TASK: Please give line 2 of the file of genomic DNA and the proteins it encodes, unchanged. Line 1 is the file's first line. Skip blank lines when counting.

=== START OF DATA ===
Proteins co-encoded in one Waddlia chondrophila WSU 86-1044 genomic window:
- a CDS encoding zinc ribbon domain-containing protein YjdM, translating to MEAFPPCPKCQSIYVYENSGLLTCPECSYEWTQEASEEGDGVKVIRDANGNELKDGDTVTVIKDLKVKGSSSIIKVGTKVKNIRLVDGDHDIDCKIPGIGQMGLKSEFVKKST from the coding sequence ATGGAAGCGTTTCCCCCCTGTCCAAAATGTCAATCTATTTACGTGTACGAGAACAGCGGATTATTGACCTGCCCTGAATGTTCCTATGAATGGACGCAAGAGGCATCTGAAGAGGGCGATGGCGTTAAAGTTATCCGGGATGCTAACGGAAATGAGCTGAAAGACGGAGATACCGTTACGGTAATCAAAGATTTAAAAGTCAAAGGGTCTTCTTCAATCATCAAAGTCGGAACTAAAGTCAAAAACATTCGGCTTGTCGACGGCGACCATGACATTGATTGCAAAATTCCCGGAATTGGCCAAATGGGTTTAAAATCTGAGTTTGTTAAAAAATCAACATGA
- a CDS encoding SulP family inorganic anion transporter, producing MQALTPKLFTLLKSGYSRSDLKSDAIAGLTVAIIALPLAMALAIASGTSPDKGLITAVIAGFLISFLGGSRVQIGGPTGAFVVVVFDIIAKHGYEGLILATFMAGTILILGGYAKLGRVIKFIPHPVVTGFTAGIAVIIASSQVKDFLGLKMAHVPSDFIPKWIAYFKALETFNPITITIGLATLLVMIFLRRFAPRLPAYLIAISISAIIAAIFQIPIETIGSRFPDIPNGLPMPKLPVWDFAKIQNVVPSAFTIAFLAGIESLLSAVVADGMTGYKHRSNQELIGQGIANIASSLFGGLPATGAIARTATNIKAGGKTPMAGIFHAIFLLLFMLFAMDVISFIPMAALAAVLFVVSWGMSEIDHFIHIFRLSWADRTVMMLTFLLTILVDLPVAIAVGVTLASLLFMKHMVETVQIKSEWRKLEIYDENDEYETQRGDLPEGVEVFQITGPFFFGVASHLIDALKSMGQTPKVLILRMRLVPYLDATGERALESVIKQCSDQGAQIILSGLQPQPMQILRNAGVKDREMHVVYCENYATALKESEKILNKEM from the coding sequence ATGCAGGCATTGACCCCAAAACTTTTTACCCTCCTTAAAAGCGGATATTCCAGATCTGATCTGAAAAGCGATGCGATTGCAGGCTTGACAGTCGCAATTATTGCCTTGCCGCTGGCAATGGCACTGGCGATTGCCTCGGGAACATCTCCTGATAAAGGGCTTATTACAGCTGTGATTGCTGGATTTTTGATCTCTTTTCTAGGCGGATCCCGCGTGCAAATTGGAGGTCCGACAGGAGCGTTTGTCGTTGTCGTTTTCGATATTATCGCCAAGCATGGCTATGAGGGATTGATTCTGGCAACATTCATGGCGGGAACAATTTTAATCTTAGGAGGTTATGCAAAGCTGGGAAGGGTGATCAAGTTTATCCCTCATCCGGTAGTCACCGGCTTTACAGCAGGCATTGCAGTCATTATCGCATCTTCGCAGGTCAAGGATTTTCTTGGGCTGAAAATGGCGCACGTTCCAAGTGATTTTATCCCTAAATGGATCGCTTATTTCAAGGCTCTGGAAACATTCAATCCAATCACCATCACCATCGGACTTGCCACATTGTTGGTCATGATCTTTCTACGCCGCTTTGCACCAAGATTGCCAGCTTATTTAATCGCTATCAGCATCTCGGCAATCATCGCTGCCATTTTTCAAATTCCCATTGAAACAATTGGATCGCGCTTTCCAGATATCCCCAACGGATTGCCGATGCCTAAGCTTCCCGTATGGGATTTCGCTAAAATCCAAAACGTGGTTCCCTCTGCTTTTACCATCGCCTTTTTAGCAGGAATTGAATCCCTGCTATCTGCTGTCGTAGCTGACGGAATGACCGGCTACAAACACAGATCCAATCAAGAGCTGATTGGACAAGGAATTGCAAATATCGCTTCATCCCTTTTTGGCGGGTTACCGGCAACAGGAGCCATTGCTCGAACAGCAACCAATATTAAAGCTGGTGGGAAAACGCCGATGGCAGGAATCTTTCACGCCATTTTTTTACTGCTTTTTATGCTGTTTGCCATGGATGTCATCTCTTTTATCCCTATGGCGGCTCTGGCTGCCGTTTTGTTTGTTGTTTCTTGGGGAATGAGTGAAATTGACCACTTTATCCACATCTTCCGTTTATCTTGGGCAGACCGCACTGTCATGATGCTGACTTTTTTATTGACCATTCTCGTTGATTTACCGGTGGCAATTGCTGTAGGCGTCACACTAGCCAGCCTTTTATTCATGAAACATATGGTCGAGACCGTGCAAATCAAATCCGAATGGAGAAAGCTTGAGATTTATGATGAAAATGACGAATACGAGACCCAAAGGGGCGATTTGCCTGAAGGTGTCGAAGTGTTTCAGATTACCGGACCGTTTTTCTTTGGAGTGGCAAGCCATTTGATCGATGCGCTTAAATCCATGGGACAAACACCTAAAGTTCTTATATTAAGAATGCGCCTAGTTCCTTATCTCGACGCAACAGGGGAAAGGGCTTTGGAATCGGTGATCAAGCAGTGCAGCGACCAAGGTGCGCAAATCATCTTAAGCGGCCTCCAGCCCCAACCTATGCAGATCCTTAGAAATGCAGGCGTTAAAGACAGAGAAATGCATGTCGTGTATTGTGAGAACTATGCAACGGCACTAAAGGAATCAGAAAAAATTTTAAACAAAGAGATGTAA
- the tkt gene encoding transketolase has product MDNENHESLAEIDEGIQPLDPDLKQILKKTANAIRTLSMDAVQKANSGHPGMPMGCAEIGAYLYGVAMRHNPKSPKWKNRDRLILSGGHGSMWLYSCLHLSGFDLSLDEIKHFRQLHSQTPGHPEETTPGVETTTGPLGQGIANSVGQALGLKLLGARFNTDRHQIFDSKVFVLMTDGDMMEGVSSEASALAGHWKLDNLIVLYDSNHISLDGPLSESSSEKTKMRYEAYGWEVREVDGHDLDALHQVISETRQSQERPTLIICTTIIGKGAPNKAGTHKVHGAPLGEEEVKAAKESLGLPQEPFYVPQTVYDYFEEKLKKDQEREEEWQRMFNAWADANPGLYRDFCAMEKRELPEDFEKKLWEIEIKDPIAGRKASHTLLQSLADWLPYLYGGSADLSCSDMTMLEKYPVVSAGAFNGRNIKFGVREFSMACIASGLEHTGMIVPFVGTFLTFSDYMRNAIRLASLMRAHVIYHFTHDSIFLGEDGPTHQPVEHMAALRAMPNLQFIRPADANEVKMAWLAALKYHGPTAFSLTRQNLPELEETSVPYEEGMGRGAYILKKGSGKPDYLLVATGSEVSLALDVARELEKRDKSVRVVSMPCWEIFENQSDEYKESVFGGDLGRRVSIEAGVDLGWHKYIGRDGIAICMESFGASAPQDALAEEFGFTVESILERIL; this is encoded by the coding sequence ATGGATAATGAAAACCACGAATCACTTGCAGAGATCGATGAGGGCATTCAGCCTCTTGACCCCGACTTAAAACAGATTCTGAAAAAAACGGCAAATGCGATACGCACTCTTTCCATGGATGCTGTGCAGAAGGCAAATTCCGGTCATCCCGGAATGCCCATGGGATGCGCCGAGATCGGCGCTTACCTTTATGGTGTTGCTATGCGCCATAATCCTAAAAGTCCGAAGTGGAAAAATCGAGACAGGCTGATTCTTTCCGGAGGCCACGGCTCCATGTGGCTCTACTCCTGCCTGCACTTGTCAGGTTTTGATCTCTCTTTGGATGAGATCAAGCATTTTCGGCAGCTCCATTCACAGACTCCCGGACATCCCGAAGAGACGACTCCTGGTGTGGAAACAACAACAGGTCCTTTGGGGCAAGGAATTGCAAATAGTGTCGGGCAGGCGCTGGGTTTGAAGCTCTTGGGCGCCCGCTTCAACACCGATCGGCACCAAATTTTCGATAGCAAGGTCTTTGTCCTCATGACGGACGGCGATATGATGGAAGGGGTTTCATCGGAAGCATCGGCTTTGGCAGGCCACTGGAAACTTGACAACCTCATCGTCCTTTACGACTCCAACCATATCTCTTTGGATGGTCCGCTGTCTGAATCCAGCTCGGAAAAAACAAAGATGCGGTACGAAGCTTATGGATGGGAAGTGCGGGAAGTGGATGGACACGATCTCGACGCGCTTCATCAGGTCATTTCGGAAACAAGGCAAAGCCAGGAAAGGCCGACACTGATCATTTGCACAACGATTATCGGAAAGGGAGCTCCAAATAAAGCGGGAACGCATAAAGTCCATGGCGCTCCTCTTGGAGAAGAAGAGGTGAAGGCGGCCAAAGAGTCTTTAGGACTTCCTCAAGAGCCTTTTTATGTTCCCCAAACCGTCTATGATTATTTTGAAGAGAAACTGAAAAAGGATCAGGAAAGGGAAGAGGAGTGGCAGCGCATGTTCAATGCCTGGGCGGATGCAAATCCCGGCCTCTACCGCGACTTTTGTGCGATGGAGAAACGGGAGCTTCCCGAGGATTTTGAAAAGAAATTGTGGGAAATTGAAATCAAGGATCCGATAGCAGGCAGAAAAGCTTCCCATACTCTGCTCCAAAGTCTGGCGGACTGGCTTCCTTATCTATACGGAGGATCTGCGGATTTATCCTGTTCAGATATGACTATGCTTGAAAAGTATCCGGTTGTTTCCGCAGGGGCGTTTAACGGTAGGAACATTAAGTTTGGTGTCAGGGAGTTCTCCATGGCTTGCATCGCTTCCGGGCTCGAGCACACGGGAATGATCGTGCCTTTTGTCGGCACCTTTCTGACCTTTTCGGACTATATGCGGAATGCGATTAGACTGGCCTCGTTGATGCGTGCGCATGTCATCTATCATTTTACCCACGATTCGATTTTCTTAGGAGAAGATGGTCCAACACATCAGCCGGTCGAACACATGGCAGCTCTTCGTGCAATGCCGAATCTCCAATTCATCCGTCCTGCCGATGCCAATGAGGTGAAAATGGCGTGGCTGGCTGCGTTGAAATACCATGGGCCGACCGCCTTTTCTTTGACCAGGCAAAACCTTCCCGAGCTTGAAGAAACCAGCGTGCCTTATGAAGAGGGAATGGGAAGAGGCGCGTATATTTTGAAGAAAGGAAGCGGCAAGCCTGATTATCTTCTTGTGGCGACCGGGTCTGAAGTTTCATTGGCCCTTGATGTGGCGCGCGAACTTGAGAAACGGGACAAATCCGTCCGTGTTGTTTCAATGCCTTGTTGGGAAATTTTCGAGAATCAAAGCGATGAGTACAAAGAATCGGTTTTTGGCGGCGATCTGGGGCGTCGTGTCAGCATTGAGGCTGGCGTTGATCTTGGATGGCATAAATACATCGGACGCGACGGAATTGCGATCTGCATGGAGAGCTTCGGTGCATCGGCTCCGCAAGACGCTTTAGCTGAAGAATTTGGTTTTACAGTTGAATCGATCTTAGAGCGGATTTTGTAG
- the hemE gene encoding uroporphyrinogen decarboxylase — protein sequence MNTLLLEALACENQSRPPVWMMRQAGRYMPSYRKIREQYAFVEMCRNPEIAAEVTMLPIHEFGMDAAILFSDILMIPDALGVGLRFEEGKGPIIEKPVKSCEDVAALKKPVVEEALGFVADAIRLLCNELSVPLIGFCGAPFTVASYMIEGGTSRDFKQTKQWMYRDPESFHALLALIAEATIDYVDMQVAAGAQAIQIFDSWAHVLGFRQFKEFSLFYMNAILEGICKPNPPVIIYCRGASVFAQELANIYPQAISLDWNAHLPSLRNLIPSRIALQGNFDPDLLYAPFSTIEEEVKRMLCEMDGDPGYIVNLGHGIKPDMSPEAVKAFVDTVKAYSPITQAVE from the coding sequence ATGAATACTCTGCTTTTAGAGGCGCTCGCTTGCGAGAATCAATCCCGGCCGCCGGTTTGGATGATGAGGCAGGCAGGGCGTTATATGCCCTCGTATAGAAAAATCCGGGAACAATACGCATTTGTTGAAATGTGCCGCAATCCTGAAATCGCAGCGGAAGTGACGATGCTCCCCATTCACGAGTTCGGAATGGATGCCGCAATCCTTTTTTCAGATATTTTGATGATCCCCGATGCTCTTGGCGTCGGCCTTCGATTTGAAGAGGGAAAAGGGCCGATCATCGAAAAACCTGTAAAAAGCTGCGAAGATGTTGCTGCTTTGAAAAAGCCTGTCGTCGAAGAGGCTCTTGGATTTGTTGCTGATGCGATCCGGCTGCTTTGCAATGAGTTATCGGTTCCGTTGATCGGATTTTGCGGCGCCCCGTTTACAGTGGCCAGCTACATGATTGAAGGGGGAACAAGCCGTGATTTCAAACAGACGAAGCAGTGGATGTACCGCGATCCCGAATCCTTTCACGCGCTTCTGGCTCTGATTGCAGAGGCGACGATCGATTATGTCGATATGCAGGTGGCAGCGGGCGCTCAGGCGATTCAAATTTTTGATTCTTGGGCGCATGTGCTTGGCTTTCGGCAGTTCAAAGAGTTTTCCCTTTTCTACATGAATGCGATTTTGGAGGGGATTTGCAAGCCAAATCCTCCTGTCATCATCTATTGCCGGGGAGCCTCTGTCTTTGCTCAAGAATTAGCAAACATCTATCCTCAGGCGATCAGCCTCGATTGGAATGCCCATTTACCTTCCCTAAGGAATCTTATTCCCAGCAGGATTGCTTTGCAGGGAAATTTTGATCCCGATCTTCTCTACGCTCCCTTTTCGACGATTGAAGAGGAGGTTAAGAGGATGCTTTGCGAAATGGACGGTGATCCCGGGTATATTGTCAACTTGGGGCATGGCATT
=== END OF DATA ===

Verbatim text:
- a CDS encoding zinc ribbon domain-containing protein YjdM, translating to MEAFPPCPKCQSIYVYENSGLLTCPECSYEWTQEASEEGDGVKVIRDANGNELKDGDTVTVIKDLKVKGSSSIIKVGTKVKNIRLVDGDHDIDCKIPGIGQMGLKSEFVKKST from the coding sequence ATGGAAGCGTTTCCCCCCTGTCCAAAATGTCAATCTATTTACGTGTACGAGAACAGCGGATTATTGACCTGCCCTGAATGTTCCTATGAATGGACGCAAGAGGCATCTGAAGAGGGCGATGGCGTTAAAGTTATCCGGGATGCTAACGGAAATGAGCTGAAAGACGGAGATACCGTTACGGTAATCAAAGATTTAAAAGTCAAAGGGTCTTCTTCAATCATCAAAGTCGGAACTAAAGTCAAAAACATTCGGCTTGTCGACGGCGACCATGACATTGATTGCAAAATTCCCGGAATTGGCCAAATGGGTTTAAAATCTGAGTTTGTTAAAAAATCAACATGA